Unrealistic Investment Return Assumptions Mask True Cost Of Retiring Unfunded Pension Liabilities
Press Release: Unrealistic Investment Return Assumptions Mask True Cost Of Retiring Unfunded Pension Liabilities
More rigorous actuarial assumptions, accelerated funding of unfunded liabilities needed
Fiscal Implications of Massachusetts’ Retirement Boards’ Investment Returns
Pension boards across Massachusetts must use more rigorous actuarial assumptions about pension fund investment returns and accelerate the rate at which they pay down unfunded liabilities to meet the 2040 statutory deadline for fully funding public pensions in the Commonwealth according to a new study published by Pioneer Institute.
The Commonwealth’s 105 pension boards assume annual returns of between 7.5 and 8.5 percent. Under those assumptions, the state’s payments to retire the unfunded liability will gradually increase from just over $1 billion last year to about $3.2 billion in 2040. When all of the pension boards are included, payments are projected to reach about $3.5 billion by 2040.
“In addition to Massachusetts retirement boards being grossly underfunded, their projections are based on unrealistic investment returns,” said Pioneer Institute Executive Director Jim Stergios. “On average, they assume an annual return of more than 8 percent, while private-sector companies that still have defined-benefit plans generally assume annual returns of about 4-5 percent.”
The Massachusetts Public Employee Retirement Administration Commission has previously suggested that retirement boards reduce their assumed annual returns to between 7 and 7.75 percent.
In The Fiscal Implications of Massachusetts Retirement Boards’ Investment Returns, author Iliya Atanasov presents three scenarios for retiring the unfunded pension liability. Under the most optimistic one, which assumes annual returns of 7.5 percent, annual state pension payments would rise to an estimated $3.6 billion by 2040, about $400 million more than the current projected payment of around $3.2 billion. When all of the 105 Massachusetts boards are included, the payments would rise from $3.5 billion to more than $3.9 billion.
Under a baseline scenario that assumes 5 percent annual returns, the 2040 payment to retire unfunded state pension liabilities would increase by more than $2 billion, reaching about $5.25 billion. Across Massachusetts, payments would rise from about $3.5 billion to about $5.75 billion.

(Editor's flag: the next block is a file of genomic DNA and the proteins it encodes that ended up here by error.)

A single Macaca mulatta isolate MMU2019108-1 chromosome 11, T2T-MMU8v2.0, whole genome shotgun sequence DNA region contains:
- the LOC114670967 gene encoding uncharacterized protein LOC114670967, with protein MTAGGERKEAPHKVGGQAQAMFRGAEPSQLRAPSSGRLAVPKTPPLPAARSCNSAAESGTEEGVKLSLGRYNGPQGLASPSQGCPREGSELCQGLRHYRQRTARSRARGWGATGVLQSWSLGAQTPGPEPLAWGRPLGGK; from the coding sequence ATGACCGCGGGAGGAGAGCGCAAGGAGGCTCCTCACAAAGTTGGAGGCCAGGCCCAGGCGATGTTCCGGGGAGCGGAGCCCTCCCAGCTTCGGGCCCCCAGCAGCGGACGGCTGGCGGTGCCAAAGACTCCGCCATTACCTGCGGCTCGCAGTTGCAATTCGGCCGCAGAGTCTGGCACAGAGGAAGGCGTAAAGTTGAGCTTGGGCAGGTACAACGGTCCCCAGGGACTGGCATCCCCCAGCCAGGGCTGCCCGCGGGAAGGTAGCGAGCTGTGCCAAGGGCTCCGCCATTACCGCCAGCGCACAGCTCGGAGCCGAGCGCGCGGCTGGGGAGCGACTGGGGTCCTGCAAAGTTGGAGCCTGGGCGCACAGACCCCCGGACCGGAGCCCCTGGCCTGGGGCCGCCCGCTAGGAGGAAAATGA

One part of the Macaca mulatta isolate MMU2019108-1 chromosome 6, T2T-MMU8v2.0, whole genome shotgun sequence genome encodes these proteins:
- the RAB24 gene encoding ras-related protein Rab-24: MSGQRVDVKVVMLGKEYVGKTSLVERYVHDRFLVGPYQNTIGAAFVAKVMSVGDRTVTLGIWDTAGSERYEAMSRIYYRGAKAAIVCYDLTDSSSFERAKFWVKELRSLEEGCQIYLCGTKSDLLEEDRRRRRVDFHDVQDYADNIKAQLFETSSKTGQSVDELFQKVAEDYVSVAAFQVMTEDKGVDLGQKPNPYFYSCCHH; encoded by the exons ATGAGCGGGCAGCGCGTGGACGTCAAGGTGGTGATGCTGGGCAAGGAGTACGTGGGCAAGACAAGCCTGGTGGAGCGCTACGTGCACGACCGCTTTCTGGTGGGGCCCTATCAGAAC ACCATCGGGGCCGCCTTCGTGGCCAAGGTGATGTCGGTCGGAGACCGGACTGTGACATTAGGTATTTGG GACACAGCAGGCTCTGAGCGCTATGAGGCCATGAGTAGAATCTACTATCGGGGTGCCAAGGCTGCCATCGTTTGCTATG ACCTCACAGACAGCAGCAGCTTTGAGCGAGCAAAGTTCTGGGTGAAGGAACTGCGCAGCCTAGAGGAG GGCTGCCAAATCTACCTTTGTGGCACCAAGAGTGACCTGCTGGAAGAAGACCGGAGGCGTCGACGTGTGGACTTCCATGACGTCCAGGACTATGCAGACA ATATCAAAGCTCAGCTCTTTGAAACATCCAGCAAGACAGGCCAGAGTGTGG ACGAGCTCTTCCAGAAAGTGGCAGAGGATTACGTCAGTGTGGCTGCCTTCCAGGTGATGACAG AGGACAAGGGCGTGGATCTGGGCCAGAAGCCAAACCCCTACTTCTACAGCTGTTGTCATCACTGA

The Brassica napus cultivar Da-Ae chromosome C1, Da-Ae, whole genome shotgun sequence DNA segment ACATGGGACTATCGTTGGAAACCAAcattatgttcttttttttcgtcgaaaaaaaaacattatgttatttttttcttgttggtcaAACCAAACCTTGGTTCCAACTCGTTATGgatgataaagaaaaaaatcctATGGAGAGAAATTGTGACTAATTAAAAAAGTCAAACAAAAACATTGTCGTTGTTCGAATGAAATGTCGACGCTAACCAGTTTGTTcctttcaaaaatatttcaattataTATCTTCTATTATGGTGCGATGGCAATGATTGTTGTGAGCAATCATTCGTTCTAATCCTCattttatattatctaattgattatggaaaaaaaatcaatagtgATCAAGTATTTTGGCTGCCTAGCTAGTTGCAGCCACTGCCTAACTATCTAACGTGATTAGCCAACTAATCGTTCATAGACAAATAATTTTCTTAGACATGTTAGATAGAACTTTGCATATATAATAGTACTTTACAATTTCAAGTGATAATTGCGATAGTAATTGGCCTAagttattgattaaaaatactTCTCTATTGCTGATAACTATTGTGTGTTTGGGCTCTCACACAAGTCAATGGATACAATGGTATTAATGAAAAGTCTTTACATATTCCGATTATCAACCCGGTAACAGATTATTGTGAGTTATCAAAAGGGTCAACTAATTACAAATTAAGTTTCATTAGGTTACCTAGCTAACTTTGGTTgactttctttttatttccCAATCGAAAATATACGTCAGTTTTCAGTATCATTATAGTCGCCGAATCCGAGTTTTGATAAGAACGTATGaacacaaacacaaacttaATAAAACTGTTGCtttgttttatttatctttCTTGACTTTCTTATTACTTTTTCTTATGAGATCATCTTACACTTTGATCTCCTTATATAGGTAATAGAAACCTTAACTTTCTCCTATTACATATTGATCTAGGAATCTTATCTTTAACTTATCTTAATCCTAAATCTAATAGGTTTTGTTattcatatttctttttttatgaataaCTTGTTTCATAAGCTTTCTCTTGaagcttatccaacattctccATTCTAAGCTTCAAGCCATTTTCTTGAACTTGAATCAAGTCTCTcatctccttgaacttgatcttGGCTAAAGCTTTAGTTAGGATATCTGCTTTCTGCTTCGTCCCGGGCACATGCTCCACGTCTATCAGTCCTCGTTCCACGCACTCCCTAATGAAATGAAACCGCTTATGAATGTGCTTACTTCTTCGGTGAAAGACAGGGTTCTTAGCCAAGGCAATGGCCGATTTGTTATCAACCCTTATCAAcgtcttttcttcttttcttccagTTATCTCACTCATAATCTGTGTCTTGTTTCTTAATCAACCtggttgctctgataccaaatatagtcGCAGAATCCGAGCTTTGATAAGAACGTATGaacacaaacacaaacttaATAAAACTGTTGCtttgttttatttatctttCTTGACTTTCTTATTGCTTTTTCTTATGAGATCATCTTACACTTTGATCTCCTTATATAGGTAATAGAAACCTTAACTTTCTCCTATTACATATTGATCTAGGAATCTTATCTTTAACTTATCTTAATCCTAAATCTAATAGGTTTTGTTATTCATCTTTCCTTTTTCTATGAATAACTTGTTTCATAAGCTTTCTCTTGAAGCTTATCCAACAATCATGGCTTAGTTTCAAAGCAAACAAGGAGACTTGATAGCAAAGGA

Atanasov’s worst-case scenario assumes annual returns of just 2 percent. In that case, the state government’s 2040 payment would more than double – from $3.2 billion to about $7.9 billion.
Statewide, payments would have to increase from $3.5 billion to nearly $8.7 billion.
Although the Commonwealth’s burden far outstrips that of the local boards (teachers’ retirement is funded by the state even though they are local school district employees), local boards may be most affected by the increased payments since they are under more severe budgetary constraints. The local boards account for just a small portion of overall 2040 payments, but their total contributions are higher in earlier years because many are still on a schedule to retire their unfunded liability before 2040.
Under their own return assumptions, the 105 pension boards’ reported liabilities were $92 billion at the end of 2010, almost $31 billion of which remained unfunded. The vast majority of the funds’ investments are in US, global and emerging markets stocks, which are likely to remain volatile over the short-to-medium term. The next largest portion is government bonds, which offer low yields and little upside.
The new study is authored by Iliya Atanasov, Pioneer’s Senior Fellow on Finance, who is leading the Institute’s research initiatives on public pensions, infrastructure, and municipal performance. Atanasov is a PhD Candidate in Political Science and Government and MA Candidate in Statistics as well as a former Presidential Fellow at Rice University in Houston, Texas.
Pioneer Institute is an independent, non-partisan, privately funded research organization that seeks to improve the quality of life in Massachusetts through civic discourse and intellectually rigorous, data driven public policy solutions based on free market principles, individual liberty and responsibility, and the ideal of effective, limited and accountable government.
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